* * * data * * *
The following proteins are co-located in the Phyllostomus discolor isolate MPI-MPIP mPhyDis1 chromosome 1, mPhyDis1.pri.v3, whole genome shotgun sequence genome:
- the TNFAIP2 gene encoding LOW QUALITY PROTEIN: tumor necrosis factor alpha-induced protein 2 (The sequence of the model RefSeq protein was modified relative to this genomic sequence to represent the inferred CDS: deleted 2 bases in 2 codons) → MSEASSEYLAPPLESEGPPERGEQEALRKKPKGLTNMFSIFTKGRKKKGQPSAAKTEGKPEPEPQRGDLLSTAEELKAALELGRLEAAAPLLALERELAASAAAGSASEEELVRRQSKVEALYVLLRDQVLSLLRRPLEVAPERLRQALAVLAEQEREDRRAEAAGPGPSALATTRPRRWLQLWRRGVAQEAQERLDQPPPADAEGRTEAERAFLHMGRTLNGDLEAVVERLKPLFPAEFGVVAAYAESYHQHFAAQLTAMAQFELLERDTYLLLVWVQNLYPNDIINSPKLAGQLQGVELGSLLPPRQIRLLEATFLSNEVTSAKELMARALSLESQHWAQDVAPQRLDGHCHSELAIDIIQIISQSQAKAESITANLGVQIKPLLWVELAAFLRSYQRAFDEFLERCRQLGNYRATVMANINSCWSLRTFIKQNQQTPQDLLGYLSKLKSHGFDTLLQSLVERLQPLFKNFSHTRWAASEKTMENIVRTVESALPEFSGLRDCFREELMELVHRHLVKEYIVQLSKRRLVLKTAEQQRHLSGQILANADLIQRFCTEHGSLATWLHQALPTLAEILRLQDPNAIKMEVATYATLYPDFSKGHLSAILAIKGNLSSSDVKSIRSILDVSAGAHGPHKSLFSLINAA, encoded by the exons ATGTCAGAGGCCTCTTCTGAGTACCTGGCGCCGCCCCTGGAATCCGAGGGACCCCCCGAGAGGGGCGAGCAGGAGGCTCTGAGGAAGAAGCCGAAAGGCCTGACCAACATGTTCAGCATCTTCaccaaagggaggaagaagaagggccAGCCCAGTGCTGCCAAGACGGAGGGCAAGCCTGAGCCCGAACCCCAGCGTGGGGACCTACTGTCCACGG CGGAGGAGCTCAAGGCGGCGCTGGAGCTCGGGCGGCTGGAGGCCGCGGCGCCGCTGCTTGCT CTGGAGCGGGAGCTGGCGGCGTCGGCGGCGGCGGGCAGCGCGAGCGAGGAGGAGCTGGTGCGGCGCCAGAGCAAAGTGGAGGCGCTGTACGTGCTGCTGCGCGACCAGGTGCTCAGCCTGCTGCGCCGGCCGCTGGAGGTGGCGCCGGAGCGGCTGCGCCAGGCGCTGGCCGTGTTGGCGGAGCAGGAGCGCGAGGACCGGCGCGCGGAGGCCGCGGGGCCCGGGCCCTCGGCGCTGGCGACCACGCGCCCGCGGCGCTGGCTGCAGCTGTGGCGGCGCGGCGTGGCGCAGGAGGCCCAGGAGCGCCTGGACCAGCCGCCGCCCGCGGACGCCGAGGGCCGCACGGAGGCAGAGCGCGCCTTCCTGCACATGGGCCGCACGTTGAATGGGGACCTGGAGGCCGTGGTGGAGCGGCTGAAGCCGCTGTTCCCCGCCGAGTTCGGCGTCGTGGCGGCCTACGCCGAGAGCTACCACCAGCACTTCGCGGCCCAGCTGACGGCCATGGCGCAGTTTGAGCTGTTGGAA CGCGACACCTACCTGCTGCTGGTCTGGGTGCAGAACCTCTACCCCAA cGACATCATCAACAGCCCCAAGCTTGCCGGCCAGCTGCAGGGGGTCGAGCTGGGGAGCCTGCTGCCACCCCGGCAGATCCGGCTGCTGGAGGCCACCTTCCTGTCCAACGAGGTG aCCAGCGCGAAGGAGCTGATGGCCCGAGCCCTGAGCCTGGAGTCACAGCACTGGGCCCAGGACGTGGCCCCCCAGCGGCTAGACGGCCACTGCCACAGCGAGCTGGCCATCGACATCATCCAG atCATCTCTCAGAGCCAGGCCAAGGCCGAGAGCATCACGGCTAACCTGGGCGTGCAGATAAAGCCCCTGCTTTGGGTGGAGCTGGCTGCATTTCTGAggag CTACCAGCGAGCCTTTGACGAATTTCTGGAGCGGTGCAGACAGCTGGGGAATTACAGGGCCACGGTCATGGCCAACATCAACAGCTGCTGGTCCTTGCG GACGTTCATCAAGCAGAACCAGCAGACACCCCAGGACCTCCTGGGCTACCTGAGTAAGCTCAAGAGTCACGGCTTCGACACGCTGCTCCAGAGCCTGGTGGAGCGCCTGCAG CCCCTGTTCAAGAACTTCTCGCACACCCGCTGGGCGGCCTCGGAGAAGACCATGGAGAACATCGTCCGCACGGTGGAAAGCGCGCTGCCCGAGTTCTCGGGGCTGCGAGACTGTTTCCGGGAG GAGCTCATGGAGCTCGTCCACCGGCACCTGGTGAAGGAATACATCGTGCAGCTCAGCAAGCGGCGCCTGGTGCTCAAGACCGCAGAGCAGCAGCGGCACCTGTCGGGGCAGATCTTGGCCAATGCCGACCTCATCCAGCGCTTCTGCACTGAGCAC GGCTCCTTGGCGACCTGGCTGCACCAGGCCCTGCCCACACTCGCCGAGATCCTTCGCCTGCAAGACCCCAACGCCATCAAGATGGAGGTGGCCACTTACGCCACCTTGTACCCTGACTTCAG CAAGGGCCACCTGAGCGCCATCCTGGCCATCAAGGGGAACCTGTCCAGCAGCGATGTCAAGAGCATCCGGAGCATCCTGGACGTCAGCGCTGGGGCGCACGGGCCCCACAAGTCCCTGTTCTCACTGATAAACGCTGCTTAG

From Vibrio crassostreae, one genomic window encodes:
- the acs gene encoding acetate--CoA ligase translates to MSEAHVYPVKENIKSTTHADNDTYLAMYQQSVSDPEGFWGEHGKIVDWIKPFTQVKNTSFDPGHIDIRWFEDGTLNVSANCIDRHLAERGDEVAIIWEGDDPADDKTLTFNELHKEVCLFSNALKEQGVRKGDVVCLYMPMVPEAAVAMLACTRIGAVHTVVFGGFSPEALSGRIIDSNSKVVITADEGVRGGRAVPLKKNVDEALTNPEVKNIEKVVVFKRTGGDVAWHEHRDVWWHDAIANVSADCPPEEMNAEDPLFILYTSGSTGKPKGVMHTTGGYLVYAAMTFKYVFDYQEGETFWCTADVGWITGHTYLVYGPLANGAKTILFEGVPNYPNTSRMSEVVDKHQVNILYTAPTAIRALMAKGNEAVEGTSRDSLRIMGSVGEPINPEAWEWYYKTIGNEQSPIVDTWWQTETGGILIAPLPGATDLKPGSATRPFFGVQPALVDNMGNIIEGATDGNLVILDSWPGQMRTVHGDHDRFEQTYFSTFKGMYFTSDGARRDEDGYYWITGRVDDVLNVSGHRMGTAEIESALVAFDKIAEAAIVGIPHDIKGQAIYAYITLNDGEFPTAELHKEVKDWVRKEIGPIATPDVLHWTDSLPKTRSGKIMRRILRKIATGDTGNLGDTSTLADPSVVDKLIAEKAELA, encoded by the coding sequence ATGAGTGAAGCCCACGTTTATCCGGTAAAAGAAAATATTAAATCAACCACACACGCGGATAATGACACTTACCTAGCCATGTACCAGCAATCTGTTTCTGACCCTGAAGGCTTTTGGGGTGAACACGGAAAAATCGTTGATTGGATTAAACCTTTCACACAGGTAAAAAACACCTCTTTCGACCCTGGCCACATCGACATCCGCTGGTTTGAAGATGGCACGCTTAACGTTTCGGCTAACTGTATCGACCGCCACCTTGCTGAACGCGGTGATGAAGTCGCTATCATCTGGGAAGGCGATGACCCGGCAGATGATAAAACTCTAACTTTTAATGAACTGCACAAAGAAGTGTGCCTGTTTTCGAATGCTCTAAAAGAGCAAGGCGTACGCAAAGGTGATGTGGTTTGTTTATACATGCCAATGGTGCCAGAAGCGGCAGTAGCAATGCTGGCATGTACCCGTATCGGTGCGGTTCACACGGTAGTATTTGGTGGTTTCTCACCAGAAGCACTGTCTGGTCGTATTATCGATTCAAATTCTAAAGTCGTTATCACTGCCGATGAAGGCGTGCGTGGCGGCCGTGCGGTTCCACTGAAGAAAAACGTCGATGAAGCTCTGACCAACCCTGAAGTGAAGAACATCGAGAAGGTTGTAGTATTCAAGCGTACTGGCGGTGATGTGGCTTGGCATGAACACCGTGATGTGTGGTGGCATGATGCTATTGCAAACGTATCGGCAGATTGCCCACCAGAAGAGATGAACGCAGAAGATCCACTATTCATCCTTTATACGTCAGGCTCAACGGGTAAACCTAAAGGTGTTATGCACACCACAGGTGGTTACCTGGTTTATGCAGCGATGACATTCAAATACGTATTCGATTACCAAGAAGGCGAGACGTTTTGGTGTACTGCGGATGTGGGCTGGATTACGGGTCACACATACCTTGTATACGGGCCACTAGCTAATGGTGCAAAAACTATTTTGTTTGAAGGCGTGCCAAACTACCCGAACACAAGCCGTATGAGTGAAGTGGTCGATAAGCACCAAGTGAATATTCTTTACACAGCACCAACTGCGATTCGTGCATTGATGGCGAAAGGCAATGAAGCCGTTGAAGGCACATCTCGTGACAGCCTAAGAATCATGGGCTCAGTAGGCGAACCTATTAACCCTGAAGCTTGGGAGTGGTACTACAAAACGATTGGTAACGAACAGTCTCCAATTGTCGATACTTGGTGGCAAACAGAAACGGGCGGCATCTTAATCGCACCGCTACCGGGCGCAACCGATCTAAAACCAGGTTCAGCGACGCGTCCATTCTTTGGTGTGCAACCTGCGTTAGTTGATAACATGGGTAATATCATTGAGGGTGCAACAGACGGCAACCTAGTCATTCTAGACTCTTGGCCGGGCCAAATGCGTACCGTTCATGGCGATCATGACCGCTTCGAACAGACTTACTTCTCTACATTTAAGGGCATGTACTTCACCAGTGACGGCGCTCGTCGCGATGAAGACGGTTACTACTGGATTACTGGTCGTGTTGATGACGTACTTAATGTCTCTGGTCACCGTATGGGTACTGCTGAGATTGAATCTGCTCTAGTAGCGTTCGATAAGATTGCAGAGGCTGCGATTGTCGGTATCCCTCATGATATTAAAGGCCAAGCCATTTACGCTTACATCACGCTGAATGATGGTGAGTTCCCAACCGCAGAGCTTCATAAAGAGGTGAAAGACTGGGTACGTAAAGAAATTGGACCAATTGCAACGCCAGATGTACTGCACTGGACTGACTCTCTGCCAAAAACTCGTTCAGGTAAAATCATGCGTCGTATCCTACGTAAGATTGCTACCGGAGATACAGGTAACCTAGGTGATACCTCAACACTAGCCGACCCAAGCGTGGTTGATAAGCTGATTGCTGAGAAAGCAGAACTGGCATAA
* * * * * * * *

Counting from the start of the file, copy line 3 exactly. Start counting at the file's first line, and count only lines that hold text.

From Vibrio crassostreae, one genomic window encodes: